In the aftermath of a great explosion that rocked one of our neighborhoods in Indianapolis, many have been forced out of their homes and a candlelight vigil was held for the deceased. Yet along with the stories of loss, I’ve seen many (including friends who were affected) posting on Facebook about all they are thankful for. For example, a friend was thankful for her phone, which she used to find a place to stay at midnight after evacuating her house. Since Thanksgiving is almost here, I thought it would be a good time to do the same. I’m thankful that…
I have a good job in this economy.
My neighbors aren’t freaks.
I have family & a fiance who love me.
Election ads are over for another four years.
Arby’s and Chick-Fil-A have peppermint milk shakes.
The USA still has freedom of religion.
Somebody, a long time ago, invented bacon.
I’ve gotten the opportunity to travel the world.
Unlike cats, we have opposable thumbs.
My prayer group rocks!
I got to go to college – and get TWO majors.
Gmail lets you “undo” sending emails when you notice a typo right after hitting “Send.”
Smiles are a universal language.
The day the music died has never come.
Water makes up most of the world, because without it we’d die.
I’m relatively healthy.
Toilet paper exists, because…. yeah.
It’s almost my birthday!!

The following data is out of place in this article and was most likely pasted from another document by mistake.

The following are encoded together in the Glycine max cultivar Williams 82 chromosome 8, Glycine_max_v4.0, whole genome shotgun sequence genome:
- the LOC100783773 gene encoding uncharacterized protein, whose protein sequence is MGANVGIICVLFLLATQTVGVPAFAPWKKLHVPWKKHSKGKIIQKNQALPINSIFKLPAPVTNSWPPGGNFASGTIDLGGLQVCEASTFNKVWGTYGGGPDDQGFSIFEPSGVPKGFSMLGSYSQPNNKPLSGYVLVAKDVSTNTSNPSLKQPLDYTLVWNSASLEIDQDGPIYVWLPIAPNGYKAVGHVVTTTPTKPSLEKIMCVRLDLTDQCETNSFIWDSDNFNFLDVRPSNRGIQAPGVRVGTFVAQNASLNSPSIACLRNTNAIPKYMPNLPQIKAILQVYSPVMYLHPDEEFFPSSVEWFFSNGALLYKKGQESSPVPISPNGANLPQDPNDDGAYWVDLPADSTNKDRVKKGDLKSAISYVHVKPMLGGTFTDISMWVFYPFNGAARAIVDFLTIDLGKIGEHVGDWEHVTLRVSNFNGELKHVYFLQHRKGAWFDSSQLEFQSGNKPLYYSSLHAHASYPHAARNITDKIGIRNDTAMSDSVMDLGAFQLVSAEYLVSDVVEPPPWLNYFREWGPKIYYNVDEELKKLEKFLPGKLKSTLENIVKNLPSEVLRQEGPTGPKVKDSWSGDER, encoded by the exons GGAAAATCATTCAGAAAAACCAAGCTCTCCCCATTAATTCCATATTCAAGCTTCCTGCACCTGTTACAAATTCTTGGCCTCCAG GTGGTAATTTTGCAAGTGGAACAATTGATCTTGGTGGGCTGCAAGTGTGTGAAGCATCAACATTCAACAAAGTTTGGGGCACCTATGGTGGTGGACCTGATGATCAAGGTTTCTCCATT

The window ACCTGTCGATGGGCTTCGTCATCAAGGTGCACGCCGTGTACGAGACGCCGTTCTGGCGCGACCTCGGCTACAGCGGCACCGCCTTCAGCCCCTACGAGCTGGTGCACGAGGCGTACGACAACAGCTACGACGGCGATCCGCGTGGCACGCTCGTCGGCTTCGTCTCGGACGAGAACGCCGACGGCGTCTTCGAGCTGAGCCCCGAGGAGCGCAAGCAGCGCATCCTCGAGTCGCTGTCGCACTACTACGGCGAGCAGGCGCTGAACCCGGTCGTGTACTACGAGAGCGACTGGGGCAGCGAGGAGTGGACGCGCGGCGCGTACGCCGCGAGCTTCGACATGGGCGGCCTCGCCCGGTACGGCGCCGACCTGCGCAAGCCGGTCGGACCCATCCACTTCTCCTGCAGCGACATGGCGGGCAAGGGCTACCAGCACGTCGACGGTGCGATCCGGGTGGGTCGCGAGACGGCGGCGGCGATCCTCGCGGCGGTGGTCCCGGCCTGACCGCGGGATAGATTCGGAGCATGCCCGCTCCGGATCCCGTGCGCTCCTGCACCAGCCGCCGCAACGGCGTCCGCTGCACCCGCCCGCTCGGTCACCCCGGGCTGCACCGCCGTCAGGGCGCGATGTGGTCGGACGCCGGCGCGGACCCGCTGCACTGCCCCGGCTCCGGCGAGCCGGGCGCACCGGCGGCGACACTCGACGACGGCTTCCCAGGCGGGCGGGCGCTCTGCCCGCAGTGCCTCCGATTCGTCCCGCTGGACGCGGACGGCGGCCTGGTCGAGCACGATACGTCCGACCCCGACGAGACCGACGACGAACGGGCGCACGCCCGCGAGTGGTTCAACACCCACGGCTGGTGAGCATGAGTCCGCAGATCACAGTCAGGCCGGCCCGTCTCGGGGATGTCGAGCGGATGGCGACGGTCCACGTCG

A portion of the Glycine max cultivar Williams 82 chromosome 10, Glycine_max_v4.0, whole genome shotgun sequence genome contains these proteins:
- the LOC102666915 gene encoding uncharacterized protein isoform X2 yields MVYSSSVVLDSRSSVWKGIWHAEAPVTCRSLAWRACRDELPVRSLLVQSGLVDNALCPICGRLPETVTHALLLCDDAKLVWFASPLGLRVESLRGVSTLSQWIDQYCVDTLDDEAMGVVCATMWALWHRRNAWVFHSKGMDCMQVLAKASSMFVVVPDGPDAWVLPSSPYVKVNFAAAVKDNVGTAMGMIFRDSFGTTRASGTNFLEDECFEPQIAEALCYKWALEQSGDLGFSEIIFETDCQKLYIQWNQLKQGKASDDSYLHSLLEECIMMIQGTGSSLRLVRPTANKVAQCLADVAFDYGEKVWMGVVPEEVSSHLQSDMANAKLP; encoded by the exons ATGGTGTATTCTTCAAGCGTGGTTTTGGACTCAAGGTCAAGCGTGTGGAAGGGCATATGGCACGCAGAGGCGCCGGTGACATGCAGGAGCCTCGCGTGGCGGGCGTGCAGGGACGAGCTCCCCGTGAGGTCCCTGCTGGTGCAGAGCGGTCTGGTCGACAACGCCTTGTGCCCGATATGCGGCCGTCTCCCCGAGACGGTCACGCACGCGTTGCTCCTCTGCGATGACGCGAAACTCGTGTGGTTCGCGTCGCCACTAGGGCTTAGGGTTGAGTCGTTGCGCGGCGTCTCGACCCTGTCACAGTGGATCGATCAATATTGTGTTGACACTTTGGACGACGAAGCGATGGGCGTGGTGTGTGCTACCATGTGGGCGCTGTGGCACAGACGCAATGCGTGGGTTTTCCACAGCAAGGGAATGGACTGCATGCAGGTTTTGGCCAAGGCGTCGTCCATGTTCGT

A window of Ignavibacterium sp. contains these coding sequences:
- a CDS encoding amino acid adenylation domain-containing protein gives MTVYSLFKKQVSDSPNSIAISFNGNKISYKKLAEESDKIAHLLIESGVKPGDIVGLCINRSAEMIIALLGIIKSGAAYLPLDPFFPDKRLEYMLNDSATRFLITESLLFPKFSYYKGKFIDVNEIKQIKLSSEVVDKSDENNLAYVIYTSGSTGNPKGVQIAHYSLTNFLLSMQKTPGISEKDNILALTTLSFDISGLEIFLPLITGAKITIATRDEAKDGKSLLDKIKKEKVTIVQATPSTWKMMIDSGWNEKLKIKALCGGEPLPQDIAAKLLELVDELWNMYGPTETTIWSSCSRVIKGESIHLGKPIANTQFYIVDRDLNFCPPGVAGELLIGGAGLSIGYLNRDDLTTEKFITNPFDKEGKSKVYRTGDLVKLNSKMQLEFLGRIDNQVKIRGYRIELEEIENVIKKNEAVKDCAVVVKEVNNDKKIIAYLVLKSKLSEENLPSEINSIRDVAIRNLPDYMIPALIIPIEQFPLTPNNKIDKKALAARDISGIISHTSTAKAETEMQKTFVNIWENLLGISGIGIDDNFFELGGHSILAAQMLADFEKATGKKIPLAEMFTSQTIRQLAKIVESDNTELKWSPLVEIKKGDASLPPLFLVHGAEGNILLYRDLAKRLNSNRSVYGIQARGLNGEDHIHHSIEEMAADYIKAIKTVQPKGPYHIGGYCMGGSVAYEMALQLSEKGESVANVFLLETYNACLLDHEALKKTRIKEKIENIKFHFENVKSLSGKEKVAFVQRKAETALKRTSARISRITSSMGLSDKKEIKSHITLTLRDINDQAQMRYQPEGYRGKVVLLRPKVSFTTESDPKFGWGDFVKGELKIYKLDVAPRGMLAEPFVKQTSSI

What would you add to the list?
It’s not too often the Shine4Him Photo blog ventures into social commentary, but I think this week’s photo deserves it (phrases taken from Exodus 3:5 and Psalm 100:4, painted on a church wall in India). So does the recent happenings in Aurora, CO in the USA.
In the week following this tragedy, there have been many stories emerge of heroism, sacrifice, and love. Tragedies tend to bring out the deepest emotions and people’s true selves. Anyone can claim what they think they would do in a situation, but we never know for sure until something forces us to act without thinking. That’s what the men who died saving their girlfriends were doing. Somewhere, they learned that was the noble thing to do, and when the moment came, they acted. Now the world is grateful, even through many tears.
Then there is Pierce O’Farrill, one of the other victims of the shooting. Despite having been shot three times, the moment he was released from the hospital, he told the press that he had forgiven the shooter. Again, this goes against the grain of what seems normal. No one blames the families who are angry at Holmes. I doubt few would be upset when justice is served. But what about this guy?
Forgiveness, in itself, is very freeing. For years, research has proven that bitterness only tears apart the person who carries it, and forgiveness allows the person to give up the “victim” title and move on with their lives. Personally, I hope everyone involved can eventually come to that point, though it will likely take years. And please note that forgiveness is not exoneration. I’m sure even O’Farrill would agree that the courts need to do their job. But this immediate forgiveness, and even a willingness to talk to and pray for the shooter? Now that’s something different.
O’Farrill links his actions to his faith in Jesus Christ. It takes more than just being a good person to forgive like that, I’ve found. It takes power beyond ourselves. But through the years, many have discovered the power that Jesus provides to forgive those who hurt them. Holocaust survivor Corrie Ten Boom also had to lean on her faith to forgive the man who tortured her and her sister. But both of these people have made the same amazing discovery – that forgiveness gives us a glimpse of the true nature of God, and in that, we can be thankful.